West Winter Park residents say new development is pushing Black community out

WINTER PARK, Fla. — Residents of west Winter Park are fighting to take their neighborhood back after finding out a developer could change the trajectory of the place they call home.


On Wednesday, commissioners held a public hearing to discuss plans to amend the plan for future land use designation from institutional to a medium density residential area.

“It has to be some satisfaction between the residents and the city. Black, white, it doesn’t matter. They have to stop coming in here and gobbling up our heritage,” said Shelia Reid, a Winter Park resident.

The city plans to move forward with a two-story, 53-unit multi-family project on nearly 5 acres of land along West Swoope and Webster avenues.

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Residents tell Eyewitness News they are going unheard and feel the project will destroy the west-side’s equality and affordability.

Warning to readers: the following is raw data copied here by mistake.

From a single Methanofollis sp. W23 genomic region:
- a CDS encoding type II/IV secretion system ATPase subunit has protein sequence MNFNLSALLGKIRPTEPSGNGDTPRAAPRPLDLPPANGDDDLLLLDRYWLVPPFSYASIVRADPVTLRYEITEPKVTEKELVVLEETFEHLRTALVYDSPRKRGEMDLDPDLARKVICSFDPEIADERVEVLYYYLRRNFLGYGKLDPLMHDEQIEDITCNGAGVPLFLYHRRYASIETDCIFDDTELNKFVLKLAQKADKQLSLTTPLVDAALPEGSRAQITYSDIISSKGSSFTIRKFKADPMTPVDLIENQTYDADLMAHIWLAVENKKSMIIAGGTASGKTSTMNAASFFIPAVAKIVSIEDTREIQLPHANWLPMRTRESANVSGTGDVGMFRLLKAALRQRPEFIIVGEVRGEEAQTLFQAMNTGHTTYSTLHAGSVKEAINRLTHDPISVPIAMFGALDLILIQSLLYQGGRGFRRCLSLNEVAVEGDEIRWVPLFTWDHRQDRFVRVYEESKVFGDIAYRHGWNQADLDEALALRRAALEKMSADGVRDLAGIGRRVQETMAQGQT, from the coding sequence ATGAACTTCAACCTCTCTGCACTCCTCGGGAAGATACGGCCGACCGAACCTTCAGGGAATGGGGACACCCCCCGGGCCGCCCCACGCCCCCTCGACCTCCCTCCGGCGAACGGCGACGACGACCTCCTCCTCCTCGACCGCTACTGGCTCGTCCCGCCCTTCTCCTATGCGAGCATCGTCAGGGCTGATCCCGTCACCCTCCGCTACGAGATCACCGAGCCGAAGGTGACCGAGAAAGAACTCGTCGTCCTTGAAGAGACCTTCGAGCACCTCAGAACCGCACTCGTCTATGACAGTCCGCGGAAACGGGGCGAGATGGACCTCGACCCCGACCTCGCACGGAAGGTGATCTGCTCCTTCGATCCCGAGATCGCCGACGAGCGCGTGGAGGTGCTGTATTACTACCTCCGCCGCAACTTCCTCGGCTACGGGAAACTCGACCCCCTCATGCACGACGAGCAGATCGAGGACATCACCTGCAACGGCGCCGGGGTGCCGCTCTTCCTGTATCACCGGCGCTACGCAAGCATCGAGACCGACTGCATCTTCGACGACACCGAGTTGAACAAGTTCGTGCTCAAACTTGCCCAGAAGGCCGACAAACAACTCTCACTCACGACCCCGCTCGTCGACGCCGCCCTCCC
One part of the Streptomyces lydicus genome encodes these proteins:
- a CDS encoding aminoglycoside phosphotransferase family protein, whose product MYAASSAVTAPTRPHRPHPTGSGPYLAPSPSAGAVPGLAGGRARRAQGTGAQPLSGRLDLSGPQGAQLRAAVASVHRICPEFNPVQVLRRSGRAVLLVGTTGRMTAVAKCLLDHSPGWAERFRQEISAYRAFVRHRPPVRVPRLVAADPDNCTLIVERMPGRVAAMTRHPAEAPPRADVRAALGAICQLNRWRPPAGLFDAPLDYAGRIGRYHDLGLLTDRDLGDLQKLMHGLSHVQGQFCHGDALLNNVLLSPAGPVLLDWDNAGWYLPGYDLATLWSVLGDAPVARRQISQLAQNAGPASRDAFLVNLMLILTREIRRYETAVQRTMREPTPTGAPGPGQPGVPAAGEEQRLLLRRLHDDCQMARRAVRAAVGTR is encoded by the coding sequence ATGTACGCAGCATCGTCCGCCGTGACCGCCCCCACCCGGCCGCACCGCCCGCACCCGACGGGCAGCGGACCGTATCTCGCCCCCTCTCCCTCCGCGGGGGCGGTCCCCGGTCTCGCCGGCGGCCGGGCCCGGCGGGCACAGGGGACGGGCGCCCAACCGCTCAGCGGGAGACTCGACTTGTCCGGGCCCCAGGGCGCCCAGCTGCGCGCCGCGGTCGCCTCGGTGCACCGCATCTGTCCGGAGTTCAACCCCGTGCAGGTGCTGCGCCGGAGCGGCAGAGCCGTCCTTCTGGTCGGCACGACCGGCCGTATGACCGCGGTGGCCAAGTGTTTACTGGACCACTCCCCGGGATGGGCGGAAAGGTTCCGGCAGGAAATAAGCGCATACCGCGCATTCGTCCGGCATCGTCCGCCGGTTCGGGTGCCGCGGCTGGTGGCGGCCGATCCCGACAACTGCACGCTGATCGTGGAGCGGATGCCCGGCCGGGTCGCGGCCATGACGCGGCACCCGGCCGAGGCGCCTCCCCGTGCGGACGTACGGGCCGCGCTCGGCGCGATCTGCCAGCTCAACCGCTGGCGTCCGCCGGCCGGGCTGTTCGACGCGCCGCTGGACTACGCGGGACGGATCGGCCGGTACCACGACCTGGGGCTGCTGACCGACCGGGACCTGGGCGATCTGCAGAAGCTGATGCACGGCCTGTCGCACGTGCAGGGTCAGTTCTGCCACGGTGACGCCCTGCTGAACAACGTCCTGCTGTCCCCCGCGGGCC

The Patmos Chapel Seventh Day Adventist Church has sat on the property since 1978 and would be torn down if approved.

In 2019, it was sold to Metro Winter Park LLC. The site has been zoned R-3 since 1971 but has an Institutional future land use designation based upon the previous church sanctuary use.

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“With this at-large voting system, we will continue to see this overdevelopment. We will be able to see women like Mrs. Reid and others feel uncomfortable in their communities,” said Barbara Chandler, west wide Winter Park resident.

Reid said officials should work on current problems on the west side, like flooding. They feel the new property would bring traffic congestion, hurt stormwater retention, and cause problems for parking.

“They don’t care. If you’re not rich, then you can not be in Winter Park, period. We don’t care about the history. That’s the attitude I’m getting from our officials,” said Reid.

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The City Commission tabled the Conditional Use request as it is reviewing plans and considering the concerns expressed Wednesday night regarding parking, traffic, and stormwater retention before making a decision.

The next commission meeting is set for Wednesday, Nov. 8.

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